2006 War Called a ‘Fail­ure’ for Is­rael

But Panel Re­frains From Di­rect Re­buke of Pre­mier

The Washington Post - - World News - By Ellen Knick­meyer

JERUSALEM, Jan. 30 — Is­rael’s in­con­clu­sive 33-day war with Hezbol­lah fight­ers in Le­banon un­der­mined the mil­i­tary de­ter­rence Is­raelis con­sider in­dis­pens­able to their sur­vival, a gov­ern­ment-ap­pointed panel con­cluded Wed­nes­day in its fi­nal re­port.

The five-mem­ber Wino­grad Com­mit­tee, ap­pointed to ex­am­ine Is­rael’s con­duct of the 2006 war, did not di­rectly re­buke Prime Min­is­ter Ehud Olmert, in con­trast to its in­terim find­ings last year ac­cus­ing him of “se­vere fail­ure” in “hastily” go­ing to bat­tle.

As a re­sult, Olmert, who ap­pointed the com­mit­tee un­der pub­lic pres­sure in the fall of 2006, is likely to weather the re­port’s re­lease at a time when his gov­ern­ment is pur­su­ing peace ne­go­ti­a­tions with the Pales­tini­ans.

But the panel did con­clude that the war “was a big and se­ri­ous fail­ure” for Is­rael, Eliyahu Wino­grad, the re­tired judge who led the com­mit­tee, told re­porters.

The com­mit­tee’s fi­nal re­port said Olmert and his for­mer de­fense min­is­ter, Amir Peretz, “acted out of a strong and sin­cere per­cep­tion of what they thought at the time was Is­rael’s in­ter­est.”

Peretz re­signed af­ter the re­lease of the in­terim re­port and later lost his post as head of the La­bor Party. The chief of Is­rael’s mil­i­tary at the time of the war, Lt. Gen. Dan Ha­lutz, has also re­signed. Al­though Olmert is still in of­fice, his pub­lic ap­proval rat­ings have re­mained very low since the war ended.

Olmert pledged in a state­ment af­ter the re­port’s re­lease to be­gin work im­me­di­ately on the panel’s rec­om­men­da­tions for “sys­temic” change within the mil­i­tary and civil com­mand.

Yo­hanan Plesner, a law­maker in Olmert’s Kadima party, said he felt “re­lief” af­ter hear­ing the com­mis­sion’s fi­nal judg­ment.

“I felt there was a moral ab­so­lu­tion of the prime min­is­ter,” Plesner said.

But Gabriel Sh­ef­fer, a po­lit­i­cal science pro­fes­sor at He­brew Univer­sity in Jerusalem, said the fi­nal re­port was “am­biva­lent and con­fus- ing” be­cause it failed to de­ter­mine in­di­vid­ual re­spon­si­bil­ity for the war’s flawed con­duct. Is­rael pushed into south­ern Le­banon on July 12, 2006, hours af­ter Hezbol­lah guer­ril­las in Le­banon killed three Is­raeli sol­diers and cap­tured two oth­ers in a cross-border raid. Is­rael pros­e­cuted much of the war with airstrikes.

But in the last days of the con­flict, the gov­ern­ment sent thou­sands of ad­di­tional ground troops into south­ern Le­banon to knock out Hezbol­lah rocket-launch­ing sites be­fore a U.N. cease-fire took hold.

The war killed 119 Is­raeli sol­diers, many of them in that fi­nal push into Le­banon, and more than 40 Is­raeli civil­ians. More than 1,000 Le­banese died over the course of the fight­ing, most of them civil­ians.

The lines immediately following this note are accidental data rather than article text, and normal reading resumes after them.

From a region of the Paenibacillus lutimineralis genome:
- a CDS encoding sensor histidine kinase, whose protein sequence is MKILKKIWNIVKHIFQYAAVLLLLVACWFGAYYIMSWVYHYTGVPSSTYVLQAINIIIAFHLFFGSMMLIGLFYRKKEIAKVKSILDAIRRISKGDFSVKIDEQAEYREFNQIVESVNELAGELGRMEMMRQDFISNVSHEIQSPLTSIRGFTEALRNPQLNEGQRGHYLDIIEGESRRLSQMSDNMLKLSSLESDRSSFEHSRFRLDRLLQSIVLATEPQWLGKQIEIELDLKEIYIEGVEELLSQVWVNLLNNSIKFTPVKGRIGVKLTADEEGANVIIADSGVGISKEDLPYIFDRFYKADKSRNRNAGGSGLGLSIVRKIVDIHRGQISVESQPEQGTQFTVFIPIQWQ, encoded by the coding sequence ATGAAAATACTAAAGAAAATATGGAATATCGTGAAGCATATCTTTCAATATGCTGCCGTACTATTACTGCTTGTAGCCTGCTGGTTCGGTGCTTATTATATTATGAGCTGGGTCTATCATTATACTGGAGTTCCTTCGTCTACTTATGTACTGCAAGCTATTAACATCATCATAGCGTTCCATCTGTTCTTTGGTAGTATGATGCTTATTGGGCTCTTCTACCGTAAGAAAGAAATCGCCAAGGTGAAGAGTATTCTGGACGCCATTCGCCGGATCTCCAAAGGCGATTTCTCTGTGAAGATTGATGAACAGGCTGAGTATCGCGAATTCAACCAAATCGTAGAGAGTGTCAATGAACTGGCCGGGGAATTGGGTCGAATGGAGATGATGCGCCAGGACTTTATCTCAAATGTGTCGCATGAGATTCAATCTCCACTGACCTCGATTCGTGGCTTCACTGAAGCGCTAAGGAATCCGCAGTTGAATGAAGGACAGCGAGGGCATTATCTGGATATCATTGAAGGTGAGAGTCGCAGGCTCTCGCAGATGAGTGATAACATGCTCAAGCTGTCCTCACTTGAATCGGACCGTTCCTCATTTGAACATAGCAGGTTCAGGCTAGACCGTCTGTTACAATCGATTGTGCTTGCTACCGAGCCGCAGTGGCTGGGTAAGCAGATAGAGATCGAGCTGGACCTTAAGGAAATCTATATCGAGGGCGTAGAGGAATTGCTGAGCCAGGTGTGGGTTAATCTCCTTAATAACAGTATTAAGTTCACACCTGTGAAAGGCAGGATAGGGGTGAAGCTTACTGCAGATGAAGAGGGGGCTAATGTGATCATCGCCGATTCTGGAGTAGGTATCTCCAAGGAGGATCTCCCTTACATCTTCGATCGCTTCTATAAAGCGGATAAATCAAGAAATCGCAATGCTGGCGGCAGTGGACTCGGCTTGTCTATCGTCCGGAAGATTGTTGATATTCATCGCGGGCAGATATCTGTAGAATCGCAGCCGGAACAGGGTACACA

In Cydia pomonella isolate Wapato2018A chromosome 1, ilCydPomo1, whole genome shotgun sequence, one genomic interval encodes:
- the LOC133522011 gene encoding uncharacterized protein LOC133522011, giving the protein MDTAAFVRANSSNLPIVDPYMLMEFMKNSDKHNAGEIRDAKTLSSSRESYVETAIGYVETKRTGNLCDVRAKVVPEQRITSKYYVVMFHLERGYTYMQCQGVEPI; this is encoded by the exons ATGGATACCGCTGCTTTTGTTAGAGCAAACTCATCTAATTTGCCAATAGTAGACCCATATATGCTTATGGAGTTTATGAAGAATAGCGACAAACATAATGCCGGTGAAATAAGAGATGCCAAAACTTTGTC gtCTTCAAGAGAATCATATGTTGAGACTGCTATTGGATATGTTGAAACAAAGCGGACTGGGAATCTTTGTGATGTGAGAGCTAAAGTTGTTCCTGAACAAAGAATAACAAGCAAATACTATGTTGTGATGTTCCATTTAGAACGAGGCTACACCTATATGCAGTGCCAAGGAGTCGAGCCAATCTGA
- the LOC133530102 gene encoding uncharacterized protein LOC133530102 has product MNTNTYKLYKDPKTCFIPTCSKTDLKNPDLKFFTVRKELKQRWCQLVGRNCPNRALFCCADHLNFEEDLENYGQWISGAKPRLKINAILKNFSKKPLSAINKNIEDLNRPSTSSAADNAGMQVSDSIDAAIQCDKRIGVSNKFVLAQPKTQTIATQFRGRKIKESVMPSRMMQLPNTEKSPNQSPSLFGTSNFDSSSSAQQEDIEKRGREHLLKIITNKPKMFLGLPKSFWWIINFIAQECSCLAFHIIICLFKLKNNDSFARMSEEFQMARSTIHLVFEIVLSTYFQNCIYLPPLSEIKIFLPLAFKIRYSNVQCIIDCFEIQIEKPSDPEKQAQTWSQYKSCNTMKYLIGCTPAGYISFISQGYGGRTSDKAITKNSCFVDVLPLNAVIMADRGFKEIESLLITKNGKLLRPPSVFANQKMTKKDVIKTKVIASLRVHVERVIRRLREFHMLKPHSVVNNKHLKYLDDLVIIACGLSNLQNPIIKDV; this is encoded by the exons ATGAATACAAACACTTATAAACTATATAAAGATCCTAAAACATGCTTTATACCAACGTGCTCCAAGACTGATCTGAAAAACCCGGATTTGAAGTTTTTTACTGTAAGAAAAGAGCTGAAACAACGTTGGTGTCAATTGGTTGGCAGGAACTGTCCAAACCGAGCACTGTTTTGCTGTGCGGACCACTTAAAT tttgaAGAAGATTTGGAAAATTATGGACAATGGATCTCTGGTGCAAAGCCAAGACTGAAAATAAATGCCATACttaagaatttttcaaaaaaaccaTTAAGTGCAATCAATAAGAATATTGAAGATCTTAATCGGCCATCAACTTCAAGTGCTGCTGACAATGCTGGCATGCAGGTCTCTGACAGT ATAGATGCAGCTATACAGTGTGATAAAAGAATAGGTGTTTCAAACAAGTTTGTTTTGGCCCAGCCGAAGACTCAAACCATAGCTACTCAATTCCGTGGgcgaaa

Is­rael did not se­cure the re­lease of the two sol­diers or de­stroy Hezbol­lah’s mil­i­tary wing. Is­raeli lead­ers had stated those as the war’s goals.

The fi­nal re­port cited fail­ures in pre­pared­ness, strate­gic think­ing and de­ci­sion-mak­ing by civil­ian and mil­i­tary lead­ers. The panel con­cluded that Is­rael had failed “to achieve what had been the nec­es­sary and pos­si­ble mil­i­tary achieve­ment in view of the cir­cum­stances of the war and the bal­ance of power” be­tween the two sides.

In the end, the com­mis­sion mem­bers said, Is­rael’s diplo­matic ef­forts al­lowed the coun­try “to stop a war which it had failed to win.”

Even be­fore the fi­nal re­port was re­leased, Olmert ruled out re­sign­ing. “I have no in­ten­tion of let­ting go, no mat­ter what the po­lit­i­cal and per­sonal cost,” he said in a speech last week.

But po­lit­i­cal an­a­lysts said the re­ac­tion of De­fense Min­is­ter Ehud Barak, leader of the La­bor Party, Olmert’s largest coali­tion part­ner, may be key in de­ter­min­ing Olmert’s next steps. If Barak, a for­mer prime min­is­ter, calls on Olmert to re­sign or to hold elec­tions two years early, it would in­crease pres­sure on Olmert.

In Le­banon, Hezbol­lah law­maker Hus­sein Hajj Has­san told the As­so­ci­ated Press, “The Wino­grad re­port is an ac­knowl­edg­ment of Is­rael’s re­spon­si­bil­ity for the war and its de­feat.” Spe­cial correspond­ent Samuel Sockol con­trib­uted to this re­port.

BY ARIEL SCHALIT — AS­SO­CI­ATED PRESS

Rel­a­tives of Is­raeli sol­diers killed in the war with Hezbol­lah in Le­banon watch a tele­vised news con­fer­ence by the panel that in­ves­ti­gated the con­flict. The panel re­leased its fi­nal re­port yes­ter­day.

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